Development of a sheep platform and behavioral monitoring methods for assessing deep brain stimulation therapies and devices for movement disorders

R.S. Raike, Y. Zhao, L. Lentz, W. Schindeldecker, M. Kelly, D.E. Nelson

    Research output: Contribution to conferencePosterAcademic

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    Preclinical animal models are essential for successful development of safe and effective commercialized CNS therapies. Objective data from animal models establish proof of concept evidence and provide critical inputs to the design of later phase clinical studies. In medical device development, a large animal with an intact nervous system is preferred because it permits use of human-scaled devices and controlled testing that cannot be replicated with computer modeling or bench-testing. Therefore, we established an in-house sheep platform for early-phase testing of deep brain stimulation (DBS) therapy concepts and devices within the movement disorders space. In twelve animals commercial DBS leads with four active contacts were targeted to the subthalamic nucleus (STN), a common stimulation target in Parkinson disease. Overall, DBS lead implantation was not associated with remarkable neurological or histopathological complications. Assessments of targeting using standard comparisons of pre and post-operative brain images indicated that accuracy was comparable to clinical experience. Methods were developed to quantitatively assess motor behavior of chronically-implanted animals in the awake state. In open and blinded settings, we consistently found that motor behavior responses to STN stimulation significantly depended on the stimulation contact selected and parameters tested, including voltage, pulse width and frequency. Quantitative electromyographic assessments confirmed the motor behavior findings. This work establishes in-house capabilities for controlled testing of emerging DBS therapy concepts and device prototypes. Further work is ongoing to test prototype devices and develop additional objective physiological monitoring methods and biomarkers.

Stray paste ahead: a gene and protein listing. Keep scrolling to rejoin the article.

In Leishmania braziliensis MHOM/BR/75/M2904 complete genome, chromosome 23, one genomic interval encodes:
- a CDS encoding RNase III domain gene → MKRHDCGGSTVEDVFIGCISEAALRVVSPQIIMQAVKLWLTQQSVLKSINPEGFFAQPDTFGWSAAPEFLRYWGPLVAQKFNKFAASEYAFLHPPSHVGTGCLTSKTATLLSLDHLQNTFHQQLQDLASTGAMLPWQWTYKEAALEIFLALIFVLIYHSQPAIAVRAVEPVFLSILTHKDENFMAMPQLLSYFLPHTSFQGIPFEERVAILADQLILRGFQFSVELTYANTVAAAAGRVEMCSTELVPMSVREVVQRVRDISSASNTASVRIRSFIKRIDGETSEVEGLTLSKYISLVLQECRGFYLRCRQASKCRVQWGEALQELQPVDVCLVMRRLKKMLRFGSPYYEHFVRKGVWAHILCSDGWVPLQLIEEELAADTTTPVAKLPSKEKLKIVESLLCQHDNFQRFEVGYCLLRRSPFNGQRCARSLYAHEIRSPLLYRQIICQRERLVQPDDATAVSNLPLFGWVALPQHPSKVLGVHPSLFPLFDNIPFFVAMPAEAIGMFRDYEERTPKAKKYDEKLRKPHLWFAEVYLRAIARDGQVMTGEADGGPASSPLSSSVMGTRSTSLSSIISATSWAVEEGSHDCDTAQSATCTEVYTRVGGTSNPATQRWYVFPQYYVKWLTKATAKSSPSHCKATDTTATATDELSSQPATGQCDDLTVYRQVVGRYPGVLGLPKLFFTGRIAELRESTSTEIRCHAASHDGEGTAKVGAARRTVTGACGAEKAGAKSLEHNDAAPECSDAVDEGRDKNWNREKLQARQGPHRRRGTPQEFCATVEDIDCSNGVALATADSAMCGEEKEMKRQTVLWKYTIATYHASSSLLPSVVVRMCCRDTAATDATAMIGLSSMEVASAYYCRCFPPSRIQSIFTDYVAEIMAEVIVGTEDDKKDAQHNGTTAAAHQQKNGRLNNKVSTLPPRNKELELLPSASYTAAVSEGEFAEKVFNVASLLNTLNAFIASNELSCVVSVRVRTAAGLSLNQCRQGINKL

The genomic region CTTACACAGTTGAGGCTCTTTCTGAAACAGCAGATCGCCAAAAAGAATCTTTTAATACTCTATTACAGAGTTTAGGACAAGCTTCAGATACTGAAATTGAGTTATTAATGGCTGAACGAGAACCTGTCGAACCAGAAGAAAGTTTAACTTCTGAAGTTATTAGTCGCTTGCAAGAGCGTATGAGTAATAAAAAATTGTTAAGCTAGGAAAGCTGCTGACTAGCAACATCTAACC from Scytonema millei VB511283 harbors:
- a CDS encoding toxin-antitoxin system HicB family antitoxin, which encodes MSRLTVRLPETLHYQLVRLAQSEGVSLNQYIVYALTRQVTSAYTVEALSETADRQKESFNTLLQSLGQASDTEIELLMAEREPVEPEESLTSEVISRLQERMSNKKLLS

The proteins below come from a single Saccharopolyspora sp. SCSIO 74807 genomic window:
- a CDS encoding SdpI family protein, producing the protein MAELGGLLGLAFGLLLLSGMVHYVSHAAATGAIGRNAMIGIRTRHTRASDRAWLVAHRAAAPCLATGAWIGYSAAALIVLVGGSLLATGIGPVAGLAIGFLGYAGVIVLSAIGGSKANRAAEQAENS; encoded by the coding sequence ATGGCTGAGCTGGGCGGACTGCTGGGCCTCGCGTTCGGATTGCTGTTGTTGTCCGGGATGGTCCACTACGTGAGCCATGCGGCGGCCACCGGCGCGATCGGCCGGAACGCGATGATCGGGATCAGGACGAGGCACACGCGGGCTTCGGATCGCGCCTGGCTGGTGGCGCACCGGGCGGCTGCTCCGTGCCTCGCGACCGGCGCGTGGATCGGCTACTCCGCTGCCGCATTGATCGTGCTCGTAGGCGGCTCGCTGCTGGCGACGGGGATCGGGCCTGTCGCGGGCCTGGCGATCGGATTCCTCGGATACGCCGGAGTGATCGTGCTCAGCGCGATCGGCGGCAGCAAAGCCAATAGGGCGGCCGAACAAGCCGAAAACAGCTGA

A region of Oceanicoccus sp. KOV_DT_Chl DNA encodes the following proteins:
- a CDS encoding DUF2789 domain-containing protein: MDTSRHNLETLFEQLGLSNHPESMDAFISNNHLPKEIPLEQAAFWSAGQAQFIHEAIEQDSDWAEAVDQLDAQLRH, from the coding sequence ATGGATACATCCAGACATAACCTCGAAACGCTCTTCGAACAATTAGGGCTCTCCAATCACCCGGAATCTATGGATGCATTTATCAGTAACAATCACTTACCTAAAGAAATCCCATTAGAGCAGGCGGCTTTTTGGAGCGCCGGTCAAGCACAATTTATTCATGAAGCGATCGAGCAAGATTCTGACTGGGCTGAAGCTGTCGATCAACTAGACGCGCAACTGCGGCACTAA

Original languageEnglish
    Number of pages1
    Publication statusPublished - 17 Nov 2014
    EventSociety for Neuroscience Annual Meeting, Neuroscience 2014 - Washington, United States
    Duration: 15 Nov 201419 Nov 2014


    ConferenceSociety for Neuroscience Annual Meeting, Neuroscience 2014
    Abbreviated titleNeuroscience 2014
    CountryUnited States


    • Parkinson
    • Stimulation
    • Animal model

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